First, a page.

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Q & A with Blues Traveler's John Popper
by Michael Deeds
Idaho Statesman, Boise, ID
Nov 17th, 2002



MD: Idahoans really like guns. You like guns, right?

JP: Yeah, I'm a big gun nut. I've got pretty much an example of everything. That's another thing I love about Idaho: It's easier to carry there.

MD: (Jokingly) So will you be packing when you're onstage?

JP: Um, sometimes. I don't think we will in Boise, but there's some places where we play where it's a good idea. (Laughter) You gotta play everywhere. It depends. If the legalities are appropriate, then there are some places where I feel a little better.

MD: So you've got a harmonica strapped on you and a couple of pieces, too?

JP: Well, I'm not going to go that far, but suffice it to say, I generally feel safe.

MD: You had gastric bypass surgery three years ago. Have you been accused of being an imposter since you lost all the weight?

JP: No, no. Nobody has thought I was replaced. But on the street, if I don't wear the hat, nobody knows who the hell I am. I always try and wear the hat because the thing that's worse is if you don't have your hat on. People sort of stalk you a little more if they're not sure you're you. I'd rather just get it out in the open. That's usually my take on it: Like, yes, I'm me, how you doin'?

MD: You lost a little of your celebrity along with the pounds!

JP: It's true! Actually, it's been a weird sort of adjustment. But you know what? It gives me a chance to sort of wipe the slate clean, too. As long as I keep writing songs and playing, they go, "Oh, I remember that." Then you're in the door, anyway.

MD: Has the weight been easy to keep off?

JP: Oh yeah, totally. I can't gain it. I would throw up. I have the stomach of a baby. (Laughter) I like to think that Buddha had a big stomach, right? So I was so Zen, and my stomach became so large, that it couldn't exist in this physical world. So I had to have it circumcised in order to stay in this place. Eventually, my soul will grow in some other way, so as to expel me from this plane of reality.

MD: OK, I can tell it's time to change the subject.

JP: Eh? Eh? Pretty cool, right?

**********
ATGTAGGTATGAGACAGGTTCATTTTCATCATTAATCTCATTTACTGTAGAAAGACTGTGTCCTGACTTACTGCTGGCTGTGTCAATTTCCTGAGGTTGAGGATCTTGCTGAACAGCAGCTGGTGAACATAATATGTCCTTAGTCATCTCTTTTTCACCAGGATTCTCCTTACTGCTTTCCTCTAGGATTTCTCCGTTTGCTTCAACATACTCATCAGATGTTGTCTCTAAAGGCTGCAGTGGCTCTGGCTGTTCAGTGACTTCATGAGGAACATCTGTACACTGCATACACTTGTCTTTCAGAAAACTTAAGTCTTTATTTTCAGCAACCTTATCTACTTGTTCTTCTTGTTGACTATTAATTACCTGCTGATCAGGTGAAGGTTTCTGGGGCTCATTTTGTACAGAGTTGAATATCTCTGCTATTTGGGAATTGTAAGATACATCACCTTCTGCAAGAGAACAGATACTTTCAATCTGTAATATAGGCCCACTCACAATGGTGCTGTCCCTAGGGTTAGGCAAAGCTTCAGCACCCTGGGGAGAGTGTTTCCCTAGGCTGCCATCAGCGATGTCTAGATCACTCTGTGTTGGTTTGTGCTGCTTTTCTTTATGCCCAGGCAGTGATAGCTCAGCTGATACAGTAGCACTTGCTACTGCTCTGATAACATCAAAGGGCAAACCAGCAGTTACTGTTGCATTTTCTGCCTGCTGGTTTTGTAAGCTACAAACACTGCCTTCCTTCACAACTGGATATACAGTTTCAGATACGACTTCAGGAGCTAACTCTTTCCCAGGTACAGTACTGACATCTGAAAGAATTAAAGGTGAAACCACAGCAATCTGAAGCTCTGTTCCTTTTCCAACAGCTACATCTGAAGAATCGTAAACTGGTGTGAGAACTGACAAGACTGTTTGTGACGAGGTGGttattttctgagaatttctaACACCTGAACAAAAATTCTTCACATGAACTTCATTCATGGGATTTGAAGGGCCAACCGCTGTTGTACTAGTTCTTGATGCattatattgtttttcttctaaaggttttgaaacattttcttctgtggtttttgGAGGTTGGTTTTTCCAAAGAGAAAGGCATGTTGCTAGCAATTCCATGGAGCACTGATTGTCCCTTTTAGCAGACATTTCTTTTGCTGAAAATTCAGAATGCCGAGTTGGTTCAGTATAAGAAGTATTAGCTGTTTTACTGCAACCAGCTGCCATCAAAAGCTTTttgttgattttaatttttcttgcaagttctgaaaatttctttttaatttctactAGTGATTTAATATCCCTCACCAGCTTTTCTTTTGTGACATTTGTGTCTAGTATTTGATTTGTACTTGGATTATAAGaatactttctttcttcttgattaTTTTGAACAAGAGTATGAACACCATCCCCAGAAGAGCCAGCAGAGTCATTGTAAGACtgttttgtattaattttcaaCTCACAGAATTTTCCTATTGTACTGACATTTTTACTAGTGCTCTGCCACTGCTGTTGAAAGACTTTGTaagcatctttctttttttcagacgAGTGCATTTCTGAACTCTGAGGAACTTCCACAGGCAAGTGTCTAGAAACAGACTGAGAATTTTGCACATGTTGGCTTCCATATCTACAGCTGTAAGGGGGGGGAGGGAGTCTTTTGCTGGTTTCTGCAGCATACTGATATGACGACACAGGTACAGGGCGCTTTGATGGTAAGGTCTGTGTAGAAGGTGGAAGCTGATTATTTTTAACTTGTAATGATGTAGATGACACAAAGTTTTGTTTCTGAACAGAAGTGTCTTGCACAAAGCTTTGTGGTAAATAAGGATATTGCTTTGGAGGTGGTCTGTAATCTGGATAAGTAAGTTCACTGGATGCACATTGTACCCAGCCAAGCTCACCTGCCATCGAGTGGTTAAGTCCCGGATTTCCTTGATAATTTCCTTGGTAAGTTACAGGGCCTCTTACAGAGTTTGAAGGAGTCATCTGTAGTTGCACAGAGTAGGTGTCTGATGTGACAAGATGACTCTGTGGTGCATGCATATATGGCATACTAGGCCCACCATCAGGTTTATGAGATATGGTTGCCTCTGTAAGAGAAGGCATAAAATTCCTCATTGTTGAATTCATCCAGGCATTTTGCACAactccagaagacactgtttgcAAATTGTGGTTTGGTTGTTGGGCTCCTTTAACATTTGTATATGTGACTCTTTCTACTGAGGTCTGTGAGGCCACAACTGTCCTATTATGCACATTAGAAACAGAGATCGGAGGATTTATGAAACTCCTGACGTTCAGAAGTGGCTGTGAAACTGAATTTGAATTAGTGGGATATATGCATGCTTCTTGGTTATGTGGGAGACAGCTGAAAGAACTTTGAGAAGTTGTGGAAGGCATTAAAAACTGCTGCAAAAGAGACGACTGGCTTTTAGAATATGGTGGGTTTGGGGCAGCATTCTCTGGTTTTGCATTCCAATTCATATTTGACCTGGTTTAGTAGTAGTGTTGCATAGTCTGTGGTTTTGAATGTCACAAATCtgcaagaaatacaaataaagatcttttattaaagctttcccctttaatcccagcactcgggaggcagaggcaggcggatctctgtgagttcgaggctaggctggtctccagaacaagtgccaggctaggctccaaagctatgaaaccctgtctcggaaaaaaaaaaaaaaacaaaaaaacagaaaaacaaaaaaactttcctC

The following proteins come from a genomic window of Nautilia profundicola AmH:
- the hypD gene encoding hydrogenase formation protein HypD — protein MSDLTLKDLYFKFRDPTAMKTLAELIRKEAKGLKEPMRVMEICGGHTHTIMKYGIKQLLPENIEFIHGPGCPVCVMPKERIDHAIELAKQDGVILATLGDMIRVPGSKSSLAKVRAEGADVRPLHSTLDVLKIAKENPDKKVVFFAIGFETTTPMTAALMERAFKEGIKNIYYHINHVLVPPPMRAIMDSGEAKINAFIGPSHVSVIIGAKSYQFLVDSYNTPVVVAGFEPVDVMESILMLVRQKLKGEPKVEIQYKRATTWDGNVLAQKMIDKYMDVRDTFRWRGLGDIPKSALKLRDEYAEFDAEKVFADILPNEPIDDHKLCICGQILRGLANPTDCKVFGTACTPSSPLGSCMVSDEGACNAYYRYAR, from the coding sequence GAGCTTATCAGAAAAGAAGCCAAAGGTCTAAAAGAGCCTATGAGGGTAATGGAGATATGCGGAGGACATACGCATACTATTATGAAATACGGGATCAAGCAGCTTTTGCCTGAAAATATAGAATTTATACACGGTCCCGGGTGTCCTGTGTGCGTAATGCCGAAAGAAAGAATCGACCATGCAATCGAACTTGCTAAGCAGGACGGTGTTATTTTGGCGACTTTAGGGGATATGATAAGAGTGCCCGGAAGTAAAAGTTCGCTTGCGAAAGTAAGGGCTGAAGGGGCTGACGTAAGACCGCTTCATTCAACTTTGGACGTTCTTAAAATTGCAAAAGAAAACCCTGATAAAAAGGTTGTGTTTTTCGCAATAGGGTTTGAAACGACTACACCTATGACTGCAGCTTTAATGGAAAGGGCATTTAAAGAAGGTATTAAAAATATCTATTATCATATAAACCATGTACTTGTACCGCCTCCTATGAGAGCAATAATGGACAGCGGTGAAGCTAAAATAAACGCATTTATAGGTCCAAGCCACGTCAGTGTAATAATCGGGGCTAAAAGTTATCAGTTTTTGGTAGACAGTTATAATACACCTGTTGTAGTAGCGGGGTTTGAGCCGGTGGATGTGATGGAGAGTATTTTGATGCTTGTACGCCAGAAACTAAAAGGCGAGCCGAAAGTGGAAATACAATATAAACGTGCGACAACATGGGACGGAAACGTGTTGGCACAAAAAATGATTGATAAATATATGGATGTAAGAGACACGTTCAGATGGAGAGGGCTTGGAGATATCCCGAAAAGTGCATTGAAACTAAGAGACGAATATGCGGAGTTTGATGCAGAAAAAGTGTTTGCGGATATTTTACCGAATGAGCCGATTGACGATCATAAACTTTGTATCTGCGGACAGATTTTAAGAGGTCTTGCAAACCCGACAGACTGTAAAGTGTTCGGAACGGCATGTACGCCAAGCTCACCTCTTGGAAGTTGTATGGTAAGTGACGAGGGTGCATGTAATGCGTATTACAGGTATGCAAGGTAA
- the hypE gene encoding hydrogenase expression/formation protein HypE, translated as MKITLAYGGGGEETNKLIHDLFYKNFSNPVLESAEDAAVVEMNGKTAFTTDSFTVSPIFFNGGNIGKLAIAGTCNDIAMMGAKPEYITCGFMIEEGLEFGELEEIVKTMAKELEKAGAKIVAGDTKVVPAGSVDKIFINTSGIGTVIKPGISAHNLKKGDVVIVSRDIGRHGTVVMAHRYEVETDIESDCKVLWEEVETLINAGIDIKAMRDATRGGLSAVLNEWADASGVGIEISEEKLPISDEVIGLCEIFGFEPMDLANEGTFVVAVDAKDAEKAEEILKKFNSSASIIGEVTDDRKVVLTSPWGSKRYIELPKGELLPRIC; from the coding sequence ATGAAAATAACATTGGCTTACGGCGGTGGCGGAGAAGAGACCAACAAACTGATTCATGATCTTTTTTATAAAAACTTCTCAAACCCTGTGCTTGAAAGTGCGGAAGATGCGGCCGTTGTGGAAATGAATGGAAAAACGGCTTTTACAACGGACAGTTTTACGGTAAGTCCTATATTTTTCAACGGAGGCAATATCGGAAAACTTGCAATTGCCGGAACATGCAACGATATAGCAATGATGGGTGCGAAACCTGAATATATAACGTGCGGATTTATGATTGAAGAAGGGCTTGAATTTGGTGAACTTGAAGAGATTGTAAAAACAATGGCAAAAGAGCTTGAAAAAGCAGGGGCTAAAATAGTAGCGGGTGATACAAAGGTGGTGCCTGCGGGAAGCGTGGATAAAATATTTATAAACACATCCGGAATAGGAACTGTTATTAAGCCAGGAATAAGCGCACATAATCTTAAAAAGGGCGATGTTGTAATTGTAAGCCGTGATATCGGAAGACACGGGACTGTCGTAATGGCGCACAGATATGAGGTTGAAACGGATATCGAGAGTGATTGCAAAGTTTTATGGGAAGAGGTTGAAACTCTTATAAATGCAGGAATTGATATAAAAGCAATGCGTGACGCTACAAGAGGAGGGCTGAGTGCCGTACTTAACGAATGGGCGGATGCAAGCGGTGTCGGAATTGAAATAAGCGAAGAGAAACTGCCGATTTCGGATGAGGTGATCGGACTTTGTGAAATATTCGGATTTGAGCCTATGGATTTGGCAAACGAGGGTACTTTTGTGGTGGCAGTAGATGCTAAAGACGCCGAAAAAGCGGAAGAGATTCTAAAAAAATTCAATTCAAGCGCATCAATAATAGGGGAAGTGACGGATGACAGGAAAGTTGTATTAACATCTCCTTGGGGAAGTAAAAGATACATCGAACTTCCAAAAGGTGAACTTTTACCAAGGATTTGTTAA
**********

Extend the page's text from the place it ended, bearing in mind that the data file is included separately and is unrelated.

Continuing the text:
MD: Tell me if this is wrong, but I swear I read a quote once where you said something to the effect that Mick Jagger should never pick up a harmonica again.

JP: Well, no. I think Mick Jagger's pretty good. It's Alanis Morissette who shouldn't pick up a harp again.

MD: I didn't know she played.

JP: Uh, I don't think she does, either. There's so many other harp players who are worse than Mick Jagger. I find it hard to believe I'd say that... I actually met Mick Jagger, and I said, "If you need my help on 'Miss You...,'" and he said, "Well, I'll let you know, thanks." And I think I kind of hurt his feelings the way I put it to him. And in Rolling Stone, I read Keith Richards kind of saying to Mick, like, "Hey, why don't you get the guy from Blues Traveler to sit in?," like fucking with him, and Mick's, like, "Fuck off!" And the interviewer's like, "Yeah, he's good." And Mick said, "Too good." And I was on cloud nine. That's one of my favorite stories I'll ever have. Mick Jagger says I'm too good. How cool is that?

MD: That's pretty cool, actually. But one thing about you, is that there are definitely some player haters out there. It seems like people either think you're the greatest harp player that ever walked the planet or...

JP: Hate the game not the playa! There's playa haters?

MD: I think some people are just so blown away by the amount of notes. They're, like, that's not playing, that's not feeling, that's not music.

JP: I can't disagree with that one. I'd like to address that question. Sometimes they're right. The truth of the matter is, if I'm having a bad night, and I'm trying to put a flurry in, it sounds too mechanical - and I can totally sound that way. But when it's flowing right, if you've got the right approach, and you're in the right mindset, it's not like you're just playing scales. It's like you're floating and very fast and it feels smooth. I think when I'm playing smooth, I'm happy with my playing, and when I'm playing rough, I kind of agree with the critics.